Bodie, it seemed, didn’t have an opinion on that matter either and Doyle frowned as he took a closer look at his unusually quiet friend.
The Controller pushed across the envelope which Doyle peeled open, tipping the contents out. A mixture of old dog-eared black and white photographs along with more recent blurry long-distance shots and a few photofit reconstructions slid across the desk.
George Cowley looked at the red phone on his desk, trying to digest what he’d just heard. Few words were spoken but they said so much.
The stupid idiot. What does he think he’s playing at, jumping the gun without any back-up? Always pushing the boundaries, just like that damn partner of his.
Right, he admonished, there was work to be done!
“Betty,” he shouted through the open door. “Get hold of Doyle for me. I want to know how far he’s got with his enquiries!”
“Sir, we’ve just received some of the information you wanted on Peter Harris.” His secretary tapped her spiral-bound notebook with her pencil as she entered the office.
“Well, hello there,” a voice quietly whispered in his ear, making him flinch. “Stop glaring, Ray. You’ll be putting these nice people off their drinks.”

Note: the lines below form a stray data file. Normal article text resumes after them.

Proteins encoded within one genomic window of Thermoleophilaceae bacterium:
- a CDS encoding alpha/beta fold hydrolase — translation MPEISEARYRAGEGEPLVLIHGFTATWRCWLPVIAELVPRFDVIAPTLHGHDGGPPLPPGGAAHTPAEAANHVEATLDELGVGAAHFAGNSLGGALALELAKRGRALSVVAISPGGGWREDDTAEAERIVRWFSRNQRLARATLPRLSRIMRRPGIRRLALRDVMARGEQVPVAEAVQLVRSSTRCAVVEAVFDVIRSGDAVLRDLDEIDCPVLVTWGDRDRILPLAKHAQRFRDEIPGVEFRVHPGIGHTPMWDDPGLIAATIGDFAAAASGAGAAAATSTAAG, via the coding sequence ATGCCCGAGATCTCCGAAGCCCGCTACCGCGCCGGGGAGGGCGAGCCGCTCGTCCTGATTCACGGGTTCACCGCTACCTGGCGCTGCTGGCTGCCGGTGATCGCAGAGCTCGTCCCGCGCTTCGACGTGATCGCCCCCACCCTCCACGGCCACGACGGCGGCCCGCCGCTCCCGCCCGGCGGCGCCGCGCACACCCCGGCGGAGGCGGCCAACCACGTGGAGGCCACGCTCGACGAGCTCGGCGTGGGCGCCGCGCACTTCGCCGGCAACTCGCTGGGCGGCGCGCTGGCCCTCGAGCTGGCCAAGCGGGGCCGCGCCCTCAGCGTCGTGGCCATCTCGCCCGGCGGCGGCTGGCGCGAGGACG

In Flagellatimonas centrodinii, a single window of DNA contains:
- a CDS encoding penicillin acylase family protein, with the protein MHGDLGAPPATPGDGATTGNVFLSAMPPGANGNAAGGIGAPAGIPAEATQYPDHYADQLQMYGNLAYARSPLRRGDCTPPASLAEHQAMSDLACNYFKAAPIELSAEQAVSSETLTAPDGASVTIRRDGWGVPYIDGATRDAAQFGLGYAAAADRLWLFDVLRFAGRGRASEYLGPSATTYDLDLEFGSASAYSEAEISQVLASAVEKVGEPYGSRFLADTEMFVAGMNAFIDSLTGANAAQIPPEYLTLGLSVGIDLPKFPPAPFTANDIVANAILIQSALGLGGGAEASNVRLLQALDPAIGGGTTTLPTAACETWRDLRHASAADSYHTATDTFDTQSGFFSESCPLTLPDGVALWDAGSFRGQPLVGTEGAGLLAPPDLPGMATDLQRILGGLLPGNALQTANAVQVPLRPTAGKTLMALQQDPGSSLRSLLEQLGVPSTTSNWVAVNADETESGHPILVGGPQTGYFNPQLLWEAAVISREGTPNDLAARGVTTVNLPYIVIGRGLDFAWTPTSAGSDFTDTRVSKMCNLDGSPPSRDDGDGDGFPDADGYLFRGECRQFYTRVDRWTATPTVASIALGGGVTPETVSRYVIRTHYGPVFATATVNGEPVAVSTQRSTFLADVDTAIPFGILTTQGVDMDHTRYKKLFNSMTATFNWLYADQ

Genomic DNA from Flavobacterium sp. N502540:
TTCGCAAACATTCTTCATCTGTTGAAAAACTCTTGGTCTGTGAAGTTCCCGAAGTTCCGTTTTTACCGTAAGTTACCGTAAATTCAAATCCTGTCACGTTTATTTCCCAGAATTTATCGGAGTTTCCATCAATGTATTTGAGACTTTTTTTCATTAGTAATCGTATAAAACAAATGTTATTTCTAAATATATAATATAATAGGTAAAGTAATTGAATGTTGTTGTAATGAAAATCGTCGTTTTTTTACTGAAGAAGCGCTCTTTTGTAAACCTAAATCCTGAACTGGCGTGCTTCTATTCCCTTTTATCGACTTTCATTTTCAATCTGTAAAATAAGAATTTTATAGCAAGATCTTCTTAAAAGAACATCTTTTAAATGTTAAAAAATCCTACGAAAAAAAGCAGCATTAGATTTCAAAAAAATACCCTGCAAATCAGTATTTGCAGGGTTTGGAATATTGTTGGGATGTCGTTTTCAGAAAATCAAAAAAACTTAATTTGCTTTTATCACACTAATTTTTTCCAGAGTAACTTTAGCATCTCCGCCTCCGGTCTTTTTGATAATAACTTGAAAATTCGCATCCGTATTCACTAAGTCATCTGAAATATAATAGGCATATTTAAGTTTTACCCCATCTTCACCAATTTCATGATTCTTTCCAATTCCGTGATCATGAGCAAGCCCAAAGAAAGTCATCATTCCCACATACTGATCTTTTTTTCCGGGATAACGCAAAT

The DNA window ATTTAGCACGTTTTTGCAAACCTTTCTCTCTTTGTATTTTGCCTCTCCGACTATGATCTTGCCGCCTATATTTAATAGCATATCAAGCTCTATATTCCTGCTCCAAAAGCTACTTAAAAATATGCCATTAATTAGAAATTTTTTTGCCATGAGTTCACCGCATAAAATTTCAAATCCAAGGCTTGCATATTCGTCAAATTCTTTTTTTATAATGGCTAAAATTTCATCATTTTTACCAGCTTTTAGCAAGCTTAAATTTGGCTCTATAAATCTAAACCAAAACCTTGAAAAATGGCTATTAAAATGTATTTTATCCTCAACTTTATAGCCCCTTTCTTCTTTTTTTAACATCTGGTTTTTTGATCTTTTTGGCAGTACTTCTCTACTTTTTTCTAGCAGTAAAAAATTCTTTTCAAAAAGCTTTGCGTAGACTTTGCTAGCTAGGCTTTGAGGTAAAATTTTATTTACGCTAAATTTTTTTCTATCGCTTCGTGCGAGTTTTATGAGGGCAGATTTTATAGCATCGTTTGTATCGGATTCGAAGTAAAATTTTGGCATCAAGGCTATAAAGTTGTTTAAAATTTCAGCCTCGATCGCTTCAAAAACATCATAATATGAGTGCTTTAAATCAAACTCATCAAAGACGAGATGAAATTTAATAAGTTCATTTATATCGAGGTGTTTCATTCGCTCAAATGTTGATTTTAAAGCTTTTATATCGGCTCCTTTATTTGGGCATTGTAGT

“Sit down! You’re drawing attention, looming over me like that,” Doyle ordered without taking his eyes off the target.
Murphy pulled up another chair and positioned himself where he could also observe the room. “Almost didn’t recognise you in that fabulous disguise. Isn’t that Bodie’s woolly hat?”
Bodie was feeling positively relieved that he’d finally managed to make contact with a member of squad. Earlier in the evening, he’d offered to get a round in as soon as he noticed agent 9.7 standing at the bar. He’d pushed his way over, ensuring he found a place right next to him then, under the pretence of trying to catch the eye of the barman, he’d whispered, “Here, tomorrow, 8pm. Don’t be late.”